It is easy to blame a colonial mentality towards the bogs but a mentality has come down through the years. Think of the phrase “ Drain the swamp “ used in American by Donald Trump !
The science and wonder of the bog is magnificent and has been well recorded of late. There have been some iconic books on the nature of our bogs with the likes of David Bellamy’s The Wild Boglands (1986) to the monumental study by John Feehan et al. in The Bogs of Ireland (1996).I’d also recommend Michael Viney’s Ireland – A Smithsonian Natural History (2003) for its chapter on the Brown Mantle ( a phrase I love ) and Padraic Fogarty’s Whittled Away – Ireland’s Vanishing Nature (2017 ) But little has been written ( with the exception of Derek Gladwin’s Contentious Terrains: Boglands, Ireland, Postcolonial Gothic ) about how the political and geographical history of boglands are represented in modern and contemporary Irish literature and culture and how this impacts on present day attitudes.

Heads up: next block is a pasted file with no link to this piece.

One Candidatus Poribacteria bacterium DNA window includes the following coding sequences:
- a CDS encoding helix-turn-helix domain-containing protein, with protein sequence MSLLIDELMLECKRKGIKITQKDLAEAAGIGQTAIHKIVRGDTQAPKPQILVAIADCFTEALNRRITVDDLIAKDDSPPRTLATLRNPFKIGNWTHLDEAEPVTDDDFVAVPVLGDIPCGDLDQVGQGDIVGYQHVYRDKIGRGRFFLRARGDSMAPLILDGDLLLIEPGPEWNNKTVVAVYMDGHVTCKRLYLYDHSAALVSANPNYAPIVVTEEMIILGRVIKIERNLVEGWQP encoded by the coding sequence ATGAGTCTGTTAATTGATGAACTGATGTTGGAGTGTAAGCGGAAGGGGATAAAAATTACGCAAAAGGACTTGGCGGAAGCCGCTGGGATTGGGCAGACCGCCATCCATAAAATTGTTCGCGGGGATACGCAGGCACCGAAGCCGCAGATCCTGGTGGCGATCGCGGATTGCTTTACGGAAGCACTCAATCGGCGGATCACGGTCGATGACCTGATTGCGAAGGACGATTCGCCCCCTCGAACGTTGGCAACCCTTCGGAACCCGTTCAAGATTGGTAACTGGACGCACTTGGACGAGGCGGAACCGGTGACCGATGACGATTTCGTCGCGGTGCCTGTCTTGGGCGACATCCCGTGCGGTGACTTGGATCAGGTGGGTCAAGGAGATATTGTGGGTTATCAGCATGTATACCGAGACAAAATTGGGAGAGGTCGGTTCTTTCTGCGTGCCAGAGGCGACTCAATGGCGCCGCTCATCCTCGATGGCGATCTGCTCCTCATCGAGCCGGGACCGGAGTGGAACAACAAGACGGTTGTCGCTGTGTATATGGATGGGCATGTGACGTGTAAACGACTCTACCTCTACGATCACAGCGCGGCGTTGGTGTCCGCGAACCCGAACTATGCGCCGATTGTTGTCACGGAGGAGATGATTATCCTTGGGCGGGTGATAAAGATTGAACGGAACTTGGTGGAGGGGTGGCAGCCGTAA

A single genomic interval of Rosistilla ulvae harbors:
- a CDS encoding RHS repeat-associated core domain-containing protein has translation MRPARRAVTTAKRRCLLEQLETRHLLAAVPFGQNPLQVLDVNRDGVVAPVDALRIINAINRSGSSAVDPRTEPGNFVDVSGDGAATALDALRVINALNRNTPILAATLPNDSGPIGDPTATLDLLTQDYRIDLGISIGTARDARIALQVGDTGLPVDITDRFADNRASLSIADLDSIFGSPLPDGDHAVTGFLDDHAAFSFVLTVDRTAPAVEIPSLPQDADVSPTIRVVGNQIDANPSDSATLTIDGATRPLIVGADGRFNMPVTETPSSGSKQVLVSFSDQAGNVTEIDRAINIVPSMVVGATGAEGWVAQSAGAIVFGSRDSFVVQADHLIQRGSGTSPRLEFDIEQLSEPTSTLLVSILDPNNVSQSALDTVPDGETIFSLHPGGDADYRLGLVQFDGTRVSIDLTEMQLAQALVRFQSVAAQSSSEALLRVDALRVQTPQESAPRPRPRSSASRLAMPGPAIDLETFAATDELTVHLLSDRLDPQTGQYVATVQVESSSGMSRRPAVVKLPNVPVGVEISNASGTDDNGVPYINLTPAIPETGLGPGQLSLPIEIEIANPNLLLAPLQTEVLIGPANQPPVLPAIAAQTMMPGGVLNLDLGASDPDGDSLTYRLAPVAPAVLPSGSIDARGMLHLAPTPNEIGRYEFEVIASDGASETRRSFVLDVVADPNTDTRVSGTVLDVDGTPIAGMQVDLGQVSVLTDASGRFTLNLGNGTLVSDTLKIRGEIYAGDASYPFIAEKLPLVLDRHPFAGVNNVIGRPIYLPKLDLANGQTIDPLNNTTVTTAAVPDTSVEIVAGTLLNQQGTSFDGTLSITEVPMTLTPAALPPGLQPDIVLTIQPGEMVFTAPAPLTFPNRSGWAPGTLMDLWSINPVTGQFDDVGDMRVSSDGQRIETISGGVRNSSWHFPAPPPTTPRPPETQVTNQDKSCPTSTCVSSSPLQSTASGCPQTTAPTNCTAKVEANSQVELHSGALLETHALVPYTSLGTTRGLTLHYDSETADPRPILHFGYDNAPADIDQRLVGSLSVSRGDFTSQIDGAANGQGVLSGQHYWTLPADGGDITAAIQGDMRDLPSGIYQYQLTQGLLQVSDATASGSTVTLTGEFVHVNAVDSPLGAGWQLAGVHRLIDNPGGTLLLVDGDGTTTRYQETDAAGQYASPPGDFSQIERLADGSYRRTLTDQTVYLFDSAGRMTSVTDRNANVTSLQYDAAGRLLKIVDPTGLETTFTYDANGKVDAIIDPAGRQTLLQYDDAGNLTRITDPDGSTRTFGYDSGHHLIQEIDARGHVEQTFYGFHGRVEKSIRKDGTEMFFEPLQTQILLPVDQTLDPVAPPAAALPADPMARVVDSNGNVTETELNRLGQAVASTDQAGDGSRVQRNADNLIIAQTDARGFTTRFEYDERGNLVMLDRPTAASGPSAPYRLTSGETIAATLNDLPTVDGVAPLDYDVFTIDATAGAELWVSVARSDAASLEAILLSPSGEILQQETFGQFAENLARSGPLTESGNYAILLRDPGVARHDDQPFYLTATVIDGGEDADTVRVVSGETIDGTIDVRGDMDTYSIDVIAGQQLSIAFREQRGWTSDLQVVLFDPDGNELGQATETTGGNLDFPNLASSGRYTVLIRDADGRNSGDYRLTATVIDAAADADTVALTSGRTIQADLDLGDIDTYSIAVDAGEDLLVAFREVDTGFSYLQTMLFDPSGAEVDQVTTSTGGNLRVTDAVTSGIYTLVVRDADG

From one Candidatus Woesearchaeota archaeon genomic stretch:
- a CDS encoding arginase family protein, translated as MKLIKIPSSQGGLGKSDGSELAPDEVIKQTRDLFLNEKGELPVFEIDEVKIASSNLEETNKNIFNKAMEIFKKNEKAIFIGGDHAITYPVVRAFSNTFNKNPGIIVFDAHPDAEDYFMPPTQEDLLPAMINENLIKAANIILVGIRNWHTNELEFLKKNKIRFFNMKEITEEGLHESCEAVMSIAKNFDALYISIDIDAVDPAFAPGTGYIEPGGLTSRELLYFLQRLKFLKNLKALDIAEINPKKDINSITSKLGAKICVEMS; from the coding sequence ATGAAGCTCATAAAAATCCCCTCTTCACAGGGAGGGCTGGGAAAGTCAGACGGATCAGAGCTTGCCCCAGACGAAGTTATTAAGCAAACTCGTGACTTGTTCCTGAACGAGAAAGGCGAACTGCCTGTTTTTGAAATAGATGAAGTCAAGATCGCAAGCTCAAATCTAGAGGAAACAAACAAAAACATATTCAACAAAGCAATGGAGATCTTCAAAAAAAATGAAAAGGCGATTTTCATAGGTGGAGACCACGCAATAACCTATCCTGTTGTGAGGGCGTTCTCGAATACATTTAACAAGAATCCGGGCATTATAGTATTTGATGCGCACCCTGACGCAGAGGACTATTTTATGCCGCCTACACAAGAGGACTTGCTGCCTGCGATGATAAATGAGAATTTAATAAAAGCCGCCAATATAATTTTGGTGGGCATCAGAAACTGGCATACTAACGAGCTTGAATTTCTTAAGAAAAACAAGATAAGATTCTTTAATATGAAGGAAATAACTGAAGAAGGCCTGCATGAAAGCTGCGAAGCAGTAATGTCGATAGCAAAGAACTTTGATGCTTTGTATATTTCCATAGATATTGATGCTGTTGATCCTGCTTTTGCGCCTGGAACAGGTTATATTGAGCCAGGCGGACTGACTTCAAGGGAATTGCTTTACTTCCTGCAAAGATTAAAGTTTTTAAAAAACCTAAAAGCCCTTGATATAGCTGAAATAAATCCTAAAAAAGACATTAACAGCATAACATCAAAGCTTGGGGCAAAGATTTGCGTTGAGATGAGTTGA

The bog has been a subtle theme in modern Irish history, extending to political and cultural issues as well as permeating social and economic ones. There is a picture richer in detail and more complex in its development than traditional images of the bog question in Ireland would suggest. It is timely, given the current political and environmental debates and in the exploration of how colonization and its legacy overlap in new forms of “colonization”. Nature and culture in Ireland finds its debate par excellence in the story of the bog.